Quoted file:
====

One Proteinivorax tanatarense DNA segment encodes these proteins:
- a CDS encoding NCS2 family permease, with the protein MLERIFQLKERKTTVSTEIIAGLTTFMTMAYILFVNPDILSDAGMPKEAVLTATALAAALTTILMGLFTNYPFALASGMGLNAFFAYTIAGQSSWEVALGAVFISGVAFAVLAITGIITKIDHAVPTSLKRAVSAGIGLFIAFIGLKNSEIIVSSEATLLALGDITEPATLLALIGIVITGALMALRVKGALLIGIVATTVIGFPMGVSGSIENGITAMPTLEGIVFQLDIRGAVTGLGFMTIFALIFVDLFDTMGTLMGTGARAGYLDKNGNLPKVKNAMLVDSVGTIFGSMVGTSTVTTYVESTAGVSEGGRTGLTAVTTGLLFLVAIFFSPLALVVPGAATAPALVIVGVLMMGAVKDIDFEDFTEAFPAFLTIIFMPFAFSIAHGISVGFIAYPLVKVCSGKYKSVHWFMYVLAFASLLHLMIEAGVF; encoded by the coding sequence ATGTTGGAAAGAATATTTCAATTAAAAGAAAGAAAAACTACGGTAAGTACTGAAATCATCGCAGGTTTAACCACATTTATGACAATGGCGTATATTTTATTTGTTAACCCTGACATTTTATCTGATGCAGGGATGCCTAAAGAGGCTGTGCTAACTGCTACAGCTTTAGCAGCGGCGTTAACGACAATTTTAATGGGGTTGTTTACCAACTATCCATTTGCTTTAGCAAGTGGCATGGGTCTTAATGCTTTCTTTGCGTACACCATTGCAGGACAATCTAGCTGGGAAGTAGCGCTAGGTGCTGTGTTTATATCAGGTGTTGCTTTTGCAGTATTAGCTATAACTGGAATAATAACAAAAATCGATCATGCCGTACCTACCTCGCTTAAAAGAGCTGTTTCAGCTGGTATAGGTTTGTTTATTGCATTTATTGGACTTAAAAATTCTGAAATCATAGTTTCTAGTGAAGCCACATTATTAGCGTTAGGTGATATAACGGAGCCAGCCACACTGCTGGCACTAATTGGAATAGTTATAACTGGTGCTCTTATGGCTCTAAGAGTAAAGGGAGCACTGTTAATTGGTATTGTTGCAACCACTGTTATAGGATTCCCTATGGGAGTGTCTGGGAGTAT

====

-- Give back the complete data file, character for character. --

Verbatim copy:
One Proteinivorax tanatarense DNA segment encodes these proteins:
- a CDS encoding NCS2 family permease, with the protein MLERIFQLKERKTTVSTEIIAGLTTFMTMAYILFVNPDILSDAGMPKEAVLTATALAAALTTILMGLFTNYPFALASGMGLNAFFAYTIAGQSSWEVALGAVFISGVAFAVLAITGIITKIDHAVPTSLKRAVSAGIGLFIAFIGLKNSEIIVSSEATLLALGDITEPATLLALIGIVITGALMALRVKGALLIGIVATTVIGFPMGVSGSIENGITAMPTLEGIVFQLDIRGAVTGLGFMTIFALIFVDLFDTMGTLMGTGARAGYLDKNGNLPKVKNAMLVDSVGTIFGSMVGTSTVTTYVESTAGVSEGGRTGLTAVTTGLLFLVAIFFSPLALVVPGAATAPALVIVGVLMMGAVKDIDFEDFTEAFPAFLTIIFMPFAFSIAHGISVGFIAYPLVKVCSGKYKSVHWFMYVLAFASLLHLMIEAGVF; encoded by the coding sequence ATGTTGGAAAGAATATTTCAATTAAAAGAAAGAAAAACTACGGTAAGTACTGAAATCATCGCAGGTTTAACCACATTTATGACAATGGCGTATATTTTATTTGTTAACCCTGACATTTTATCTGATGCAGGGATGCCTAAAGAGGCTGTGCTAACTGCTACAGCTTTAGCAGCGGCGTTAACGACAATTTTAATGGGGTTGTTTACCAACTATCCATTTGCTTTAGCAAGTGGCATGGGTCTTAATGCTTTCTTTGCGTACACCATTGCAGGACAATCTAGCTGGGAAGTAGCGCTAGGTGCTGTGTTTATATCAGGTGTTGCTTTTGCAGTATTAGCTATAACTGGAATAATAACAAAAATCGATCATGCCGTACCTACCTCGCTTAAAAGAGCTGTTTCAGCTGGTATAGGTTTGTTTATTGCATTTATTGGACTTAAAAATTCTGAAATCATAGTTTCTAGTGAAGCCACATTATTAGCGTTAGGTGATATAACGGAGCCAGCCACACTGCTGGCACTAATTGGAATAGTTATAACTGGTGCTCTTATGGCTCTAAGAGTAAAGGGAGCACTGTTAATTGGTATTGTTGCAACCACTGTTATAGGATTCCCTATGGGAGTGTCTGGGAGTAT